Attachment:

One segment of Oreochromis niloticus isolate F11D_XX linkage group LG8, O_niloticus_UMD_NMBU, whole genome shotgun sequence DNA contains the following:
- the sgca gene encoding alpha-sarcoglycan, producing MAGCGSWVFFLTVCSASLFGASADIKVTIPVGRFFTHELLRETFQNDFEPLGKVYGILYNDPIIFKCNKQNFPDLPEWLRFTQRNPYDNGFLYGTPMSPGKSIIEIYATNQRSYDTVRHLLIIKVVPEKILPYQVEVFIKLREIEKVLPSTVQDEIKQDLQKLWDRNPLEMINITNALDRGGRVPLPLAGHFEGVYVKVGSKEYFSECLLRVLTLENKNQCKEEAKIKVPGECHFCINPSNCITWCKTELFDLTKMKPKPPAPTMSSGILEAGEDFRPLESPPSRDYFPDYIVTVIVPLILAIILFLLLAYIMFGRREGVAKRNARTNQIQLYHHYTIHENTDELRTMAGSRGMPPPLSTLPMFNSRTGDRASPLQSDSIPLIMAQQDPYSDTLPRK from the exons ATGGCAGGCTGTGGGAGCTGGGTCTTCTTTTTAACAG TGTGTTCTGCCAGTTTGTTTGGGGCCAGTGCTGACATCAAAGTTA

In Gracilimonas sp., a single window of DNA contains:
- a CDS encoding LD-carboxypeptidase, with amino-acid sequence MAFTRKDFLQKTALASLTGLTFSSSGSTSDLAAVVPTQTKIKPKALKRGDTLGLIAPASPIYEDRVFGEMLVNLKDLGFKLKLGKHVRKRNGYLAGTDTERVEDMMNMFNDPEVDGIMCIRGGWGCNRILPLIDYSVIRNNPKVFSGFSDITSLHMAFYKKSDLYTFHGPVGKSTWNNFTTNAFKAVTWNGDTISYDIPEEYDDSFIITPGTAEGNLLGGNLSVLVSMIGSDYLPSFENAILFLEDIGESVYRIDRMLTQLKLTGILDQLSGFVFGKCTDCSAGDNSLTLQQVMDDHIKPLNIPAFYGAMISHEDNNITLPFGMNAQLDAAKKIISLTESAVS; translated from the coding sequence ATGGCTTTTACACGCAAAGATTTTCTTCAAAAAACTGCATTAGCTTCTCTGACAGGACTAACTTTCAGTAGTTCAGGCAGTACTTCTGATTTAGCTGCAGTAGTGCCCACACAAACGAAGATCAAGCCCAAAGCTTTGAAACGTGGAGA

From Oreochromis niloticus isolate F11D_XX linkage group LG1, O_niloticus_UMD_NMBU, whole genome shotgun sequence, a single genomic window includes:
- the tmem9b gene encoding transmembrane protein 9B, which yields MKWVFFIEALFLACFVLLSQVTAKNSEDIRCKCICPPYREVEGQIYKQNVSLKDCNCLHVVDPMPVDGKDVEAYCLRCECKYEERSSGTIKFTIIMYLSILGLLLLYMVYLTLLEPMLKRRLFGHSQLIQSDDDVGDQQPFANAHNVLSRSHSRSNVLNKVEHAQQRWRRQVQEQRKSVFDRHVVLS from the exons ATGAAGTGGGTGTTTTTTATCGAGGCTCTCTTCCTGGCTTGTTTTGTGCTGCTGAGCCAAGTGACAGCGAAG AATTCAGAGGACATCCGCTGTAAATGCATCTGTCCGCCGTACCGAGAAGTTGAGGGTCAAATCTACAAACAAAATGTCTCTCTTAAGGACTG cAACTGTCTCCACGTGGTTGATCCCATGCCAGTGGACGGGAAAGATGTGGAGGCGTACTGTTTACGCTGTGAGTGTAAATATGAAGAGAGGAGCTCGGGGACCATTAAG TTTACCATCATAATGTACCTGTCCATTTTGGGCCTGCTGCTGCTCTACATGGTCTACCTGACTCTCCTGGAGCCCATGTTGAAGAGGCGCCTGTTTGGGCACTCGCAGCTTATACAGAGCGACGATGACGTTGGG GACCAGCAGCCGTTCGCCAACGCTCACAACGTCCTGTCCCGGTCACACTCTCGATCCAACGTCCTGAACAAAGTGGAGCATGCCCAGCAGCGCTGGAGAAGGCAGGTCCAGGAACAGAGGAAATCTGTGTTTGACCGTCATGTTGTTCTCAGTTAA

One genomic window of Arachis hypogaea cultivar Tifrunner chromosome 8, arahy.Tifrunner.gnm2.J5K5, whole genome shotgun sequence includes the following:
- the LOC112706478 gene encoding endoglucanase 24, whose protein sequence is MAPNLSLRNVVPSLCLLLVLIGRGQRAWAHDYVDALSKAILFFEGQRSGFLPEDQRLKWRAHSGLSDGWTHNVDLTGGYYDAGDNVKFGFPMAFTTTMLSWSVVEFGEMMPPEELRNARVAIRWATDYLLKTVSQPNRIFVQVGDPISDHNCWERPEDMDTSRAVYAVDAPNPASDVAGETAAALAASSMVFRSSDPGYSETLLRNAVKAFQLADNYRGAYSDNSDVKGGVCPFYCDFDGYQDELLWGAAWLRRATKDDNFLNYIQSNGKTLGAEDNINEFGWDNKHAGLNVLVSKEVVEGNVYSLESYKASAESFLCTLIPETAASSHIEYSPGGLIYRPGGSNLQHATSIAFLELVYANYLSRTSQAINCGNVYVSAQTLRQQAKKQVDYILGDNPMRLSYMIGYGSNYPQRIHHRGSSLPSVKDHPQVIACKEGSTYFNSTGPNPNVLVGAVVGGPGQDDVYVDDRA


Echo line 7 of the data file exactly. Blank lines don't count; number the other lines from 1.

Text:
One genomic window of Arachis hypogaea cultivar Tifrunner chromosome 8, arahy.Tifrunner.gnm2.J5K5, whole genome shotgun sequence includes the following: